The setup at Hamble precluded any sort of mass production of the Ensign. It seems that from the start it was anticipated that only the order for 12 of the type for Imperial Airways would ever be built and the whole project was costed on this basis (a fair assumption considering that AW's previous airliners had only ever been sold to Imperial Airways). A delivery rate of one aircraft per month was stipulated by Imperial Airways.
The low rear of Ensign allowed passengers to alight with only a small set of steps (most able-bodied people could have simply jumped on or off the Ensign). Note the huge undercarriage and the enormous main tyres, the largest aircraft tyres produced in the UK up until that time.
Armstong Whitworth always tried to use the engines built by their sister company, Armstrong Siddeley, in their designs. So it was natural that the Ensigns had Armstrong Siddeley Tiger IX engines of 810 horsepower, a medium-supercharged engine made to a military specification, but initial reliability was woeful (as it also was on the early Whitley bombers which also used the type). An attempt by three Ensigns to get the Christmas mail to Australia in 1938 ended up with all three aircraft failing to reach their destination. Alarmed by this unreliability, Imperial Airways returned all its fleet (by then numbering five) to Armstrong Whitworth for rectification. This involved replacing the Tiger IX engines with a modified version called the Tiger IXC (the "C" stood for "civil") which were reported to give better reliability, albeit with very slightly less power (805 horsepower) ¹. This mark of the engine was made specifically for the Ensign. At the same time, the Ensigns were fitted with constant-speed propellers and it was probably this that improved reliability and performance more than the new engines. There were also refinements to the rudder, ailerons and control cable runs that made the aircraft lighter on the controls.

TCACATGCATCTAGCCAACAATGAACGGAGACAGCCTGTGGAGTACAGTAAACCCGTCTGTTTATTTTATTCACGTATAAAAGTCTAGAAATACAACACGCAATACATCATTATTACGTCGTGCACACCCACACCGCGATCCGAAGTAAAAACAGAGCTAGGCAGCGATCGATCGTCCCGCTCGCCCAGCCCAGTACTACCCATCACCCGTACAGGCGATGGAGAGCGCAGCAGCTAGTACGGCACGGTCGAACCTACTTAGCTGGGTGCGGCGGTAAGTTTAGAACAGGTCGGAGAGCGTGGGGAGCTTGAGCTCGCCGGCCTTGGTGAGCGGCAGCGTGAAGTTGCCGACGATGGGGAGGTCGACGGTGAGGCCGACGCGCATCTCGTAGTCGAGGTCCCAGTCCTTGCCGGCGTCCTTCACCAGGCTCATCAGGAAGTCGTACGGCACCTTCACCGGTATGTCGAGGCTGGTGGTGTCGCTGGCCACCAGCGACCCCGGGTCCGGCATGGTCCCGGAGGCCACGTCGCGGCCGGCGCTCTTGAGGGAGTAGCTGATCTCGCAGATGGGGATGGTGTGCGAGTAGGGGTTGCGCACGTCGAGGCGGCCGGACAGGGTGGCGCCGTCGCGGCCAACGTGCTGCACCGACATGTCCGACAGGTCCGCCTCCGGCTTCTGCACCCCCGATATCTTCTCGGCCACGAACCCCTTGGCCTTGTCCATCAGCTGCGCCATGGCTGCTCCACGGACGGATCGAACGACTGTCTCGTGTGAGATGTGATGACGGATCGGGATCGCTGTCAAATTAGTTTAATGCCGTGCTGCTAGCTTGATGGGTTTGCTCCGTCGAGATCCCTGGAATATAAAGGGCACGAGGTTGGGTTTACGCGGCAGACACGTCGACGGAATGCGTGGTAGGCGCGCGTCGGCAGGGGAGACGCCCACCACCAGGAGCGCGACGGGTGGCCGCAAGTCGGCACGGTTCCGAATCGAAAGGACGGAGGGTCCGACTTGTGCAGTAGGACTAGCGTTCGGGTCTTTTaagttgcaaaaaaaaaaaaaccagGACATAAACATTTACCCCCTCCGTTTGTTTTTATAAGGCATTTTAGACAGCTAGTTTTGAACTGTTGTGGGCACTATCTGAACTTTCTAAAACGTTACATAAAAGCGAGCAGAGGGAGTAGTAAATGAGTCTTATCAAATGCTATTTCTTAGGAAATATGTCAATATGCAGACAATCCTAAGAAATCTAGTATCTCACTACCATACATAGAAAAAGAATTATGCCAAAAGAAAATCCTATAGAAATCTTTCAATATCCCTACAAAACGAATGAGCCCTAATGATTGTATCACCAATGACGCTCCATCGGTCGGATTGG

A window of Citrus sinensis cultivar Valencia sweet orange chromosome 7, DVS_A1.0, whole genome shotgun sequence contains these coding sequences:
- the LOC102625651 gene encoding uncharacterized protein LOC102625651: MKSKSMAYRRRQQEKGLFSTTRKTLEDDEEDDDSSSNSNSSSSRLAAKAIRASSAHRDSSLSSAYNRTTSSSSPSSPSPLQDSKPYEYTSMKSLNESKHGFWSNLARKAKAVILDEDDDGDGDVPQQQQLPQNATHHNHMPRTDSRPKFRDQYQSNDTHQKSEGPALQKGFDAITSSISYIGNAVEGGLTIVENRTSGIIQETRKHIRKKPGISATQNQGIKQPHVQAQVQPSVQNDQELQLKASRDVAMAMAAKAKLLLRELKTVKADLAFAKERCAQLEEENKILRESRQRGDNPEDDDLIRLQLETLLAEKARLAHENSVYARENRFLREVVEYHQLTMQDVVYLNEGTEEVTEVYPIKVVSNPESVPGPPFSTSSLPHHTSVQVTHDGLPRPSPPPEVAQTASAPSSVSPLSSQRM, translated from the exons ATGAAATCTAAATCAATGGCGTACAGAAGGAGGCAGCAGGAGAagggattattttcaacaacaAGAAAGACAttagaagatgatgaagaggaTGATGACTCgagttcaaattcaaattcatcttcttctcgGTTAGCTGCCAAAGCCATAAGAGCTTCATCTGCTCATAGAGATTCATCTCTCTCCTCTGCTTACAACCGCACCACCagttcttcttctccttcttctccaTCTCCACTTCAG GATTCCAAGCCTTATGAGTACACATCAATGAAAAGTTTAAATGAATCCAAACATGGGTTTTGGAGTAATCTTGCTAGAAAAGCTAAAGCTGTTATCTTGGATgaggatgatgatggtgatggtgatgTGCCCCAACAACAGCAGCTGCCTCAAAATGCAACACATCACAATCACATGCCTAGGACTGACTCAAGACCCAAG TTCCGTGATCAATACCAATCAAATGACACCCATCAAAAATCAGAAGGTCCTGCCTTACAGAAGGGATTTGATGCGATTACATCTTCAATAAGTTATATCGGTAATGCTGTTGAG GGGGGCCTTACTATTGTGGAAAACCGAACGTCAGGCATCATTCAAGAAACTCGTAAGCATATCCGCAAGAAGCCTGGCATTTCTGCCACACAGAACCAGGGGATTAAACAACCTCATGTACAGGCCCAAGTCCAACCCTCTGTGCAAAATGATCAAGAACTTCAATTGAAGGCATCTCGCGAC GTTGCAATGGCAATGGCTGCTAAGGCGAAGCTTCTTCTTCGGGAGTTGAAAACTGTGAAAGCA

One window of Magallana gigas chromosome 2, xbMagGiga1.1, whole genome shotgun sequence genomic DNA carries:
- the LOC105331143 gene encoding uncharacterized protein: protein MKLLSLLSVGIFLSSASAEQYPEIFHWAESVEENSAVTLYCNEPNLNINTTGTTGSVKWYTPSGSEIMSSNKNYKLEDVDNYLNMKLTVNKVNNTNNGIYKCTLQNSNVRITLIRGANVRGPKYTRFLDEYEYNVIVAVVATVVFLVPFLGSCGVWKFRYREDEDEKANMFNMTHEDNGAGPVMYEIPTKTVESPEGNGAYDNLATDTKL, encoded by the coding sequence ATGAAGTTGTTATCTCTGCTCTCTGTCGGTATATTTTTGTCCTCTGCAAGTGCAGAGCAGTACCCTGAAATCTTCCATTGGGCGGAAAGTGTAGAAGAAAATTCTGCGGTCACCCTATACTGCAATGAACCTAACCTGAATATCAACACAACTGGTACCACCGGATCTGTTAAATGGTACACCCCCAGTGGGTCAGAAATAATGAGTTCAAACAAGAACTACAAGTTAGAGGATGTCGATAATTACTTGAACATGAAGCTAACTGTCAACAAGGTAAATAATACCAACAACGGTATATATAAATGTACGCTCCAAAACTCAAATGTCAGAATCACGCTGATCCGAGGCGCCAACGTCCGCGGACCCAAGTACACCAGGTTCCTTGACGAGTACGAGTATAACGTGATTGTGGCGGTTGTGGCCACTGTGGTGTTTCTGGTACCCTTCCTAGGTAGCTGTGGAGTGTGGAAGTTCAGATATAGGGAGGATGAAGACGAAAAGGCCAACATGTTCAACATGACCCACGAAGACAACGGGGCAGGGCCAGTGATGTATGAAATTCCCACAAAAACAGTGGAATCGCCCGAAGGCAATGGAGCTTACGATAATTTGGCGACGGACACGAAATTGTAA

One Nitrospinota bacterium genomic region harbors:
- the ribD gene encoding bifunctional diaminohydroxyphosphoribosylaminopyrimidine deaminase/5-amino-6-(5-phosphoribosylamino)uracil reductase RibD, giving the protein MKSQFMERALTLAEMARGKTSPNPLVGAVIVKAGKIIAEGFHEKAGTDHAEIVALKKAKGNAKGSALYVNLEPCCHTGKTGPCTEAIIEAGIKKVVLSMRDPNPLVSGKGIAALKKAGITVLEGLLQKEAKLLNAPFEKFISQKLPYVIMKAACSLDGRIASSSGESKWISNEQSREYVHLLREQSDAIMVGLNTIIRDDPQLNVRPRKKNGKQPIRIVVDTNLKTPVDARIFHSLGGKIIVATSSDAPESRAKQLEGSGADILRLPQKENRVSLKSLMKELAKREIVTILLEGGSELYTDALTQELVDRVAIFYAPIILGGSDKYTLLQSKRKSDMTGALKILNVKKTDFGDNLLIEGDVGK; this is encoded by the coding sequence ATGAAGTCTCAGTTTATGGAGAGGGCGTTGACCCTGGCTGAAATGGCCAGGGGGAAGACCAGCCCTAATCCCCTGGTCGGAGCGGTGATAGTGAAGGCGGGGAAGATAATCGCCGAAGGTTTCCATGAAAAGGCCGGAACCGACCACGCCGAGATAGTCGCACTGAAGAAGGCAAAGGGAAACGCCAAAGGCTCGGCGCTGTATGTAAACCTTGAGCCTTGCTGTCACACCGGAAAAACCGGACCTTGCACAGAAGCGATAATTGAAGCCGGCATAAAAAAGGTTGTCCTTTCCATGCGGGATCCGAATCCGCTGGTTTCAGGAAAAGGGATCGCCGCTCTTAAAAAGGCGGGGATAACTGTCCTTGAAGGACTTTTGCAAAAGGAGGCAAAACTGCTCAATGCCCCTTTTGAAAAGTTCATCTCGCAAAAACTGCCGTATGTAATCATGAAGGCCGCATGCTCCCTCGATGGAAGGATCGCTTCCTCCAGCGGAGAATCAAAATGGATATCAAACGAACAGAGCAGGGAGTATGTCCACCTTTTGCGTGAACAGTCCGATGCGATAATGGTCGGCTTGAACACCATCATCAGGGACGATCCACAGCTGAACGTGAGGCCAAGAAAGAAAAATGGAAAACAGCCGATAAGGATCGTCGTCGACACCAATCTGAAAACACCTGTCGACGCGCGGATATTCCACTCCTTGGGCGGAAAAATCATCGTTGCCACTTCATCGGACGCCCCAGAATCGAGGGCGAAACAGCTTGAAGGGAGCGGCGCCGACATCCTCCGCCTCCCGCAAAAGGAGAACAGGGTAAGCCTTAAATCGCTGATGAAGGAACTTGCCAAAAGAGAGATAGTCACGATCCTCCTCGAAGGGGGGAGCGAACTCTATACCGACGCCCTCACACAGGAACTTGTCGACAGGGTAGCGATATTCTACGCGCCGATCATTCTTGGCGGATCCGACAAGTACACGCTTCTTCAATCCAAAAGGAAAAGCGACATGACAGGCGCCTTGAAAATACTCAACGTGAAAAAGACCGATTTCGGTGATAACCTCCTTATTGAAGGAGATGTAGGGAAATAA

Ensigns in their pre-war Imperial Airways livery.
After these modifications, the growing fleet of Ensigns started to settle down to earn their keep. They were used primarily by Imperial Airways on their European routes. The plan to use them for the leg of the "Empire route" across India in association with Indian Trans-Continental Airways never came to fruition. This may be because the Ensigns were deemed to be somewhat underpowered and struggled to cope with the "hot-and-high" conditions encountered on the sub-continent. In service, the Ensign was famed for its short-field performance. Despite its size, it was quite happy landing on quite small grass airstrips, although once airborne it was very slow to climb, due to the drag of its massive undercarriage which took an extraordinarily long time to retract (some 70 seconds).
Loading air-mail onto G-ADSU Euterpe. Apparently, she was known affectionately as "You Twerp!". This was the aircraft that came to grief on Bonniksen's Airfield. Note the large radio aerial mast and the radio direction finding (DF) loop mounted above the cabin.
With the outbreak of war the Ensigns were camouflaged (it would seem one wag went so far as to paint a flock of sheep on the wings of one!) and operated by the National Air Communications service. The Ensigns were used to provide a regular service to Paris but also carried out supply flights for the RAF and Army. Some Ensigns seem to have been operated by, or under the control of, number 24 squadron of the RAF. The Ensigns gave valuable service through the severe winter of 1939/40. On December 15th 1939 the fleet had its first casualty when G-ADSU Euterpe overshot the tiny landing ground called Bonniksen's airfield (owned by Major Julius Bonniksen) near Leamington Spa in Warwickshire.² It seems this tiny airfield was just too small for even the Ensign's renowned short-field performance, particularly as the pilot seems to have assumed the road and ditch he ended up in was a "painted on" camouflage feature! The aircraft was returned to Hamble by road in March the following year. It's hard to imagine the huge airframe being manoeuvred down the narrow twisting roads of pre-motorway Britain!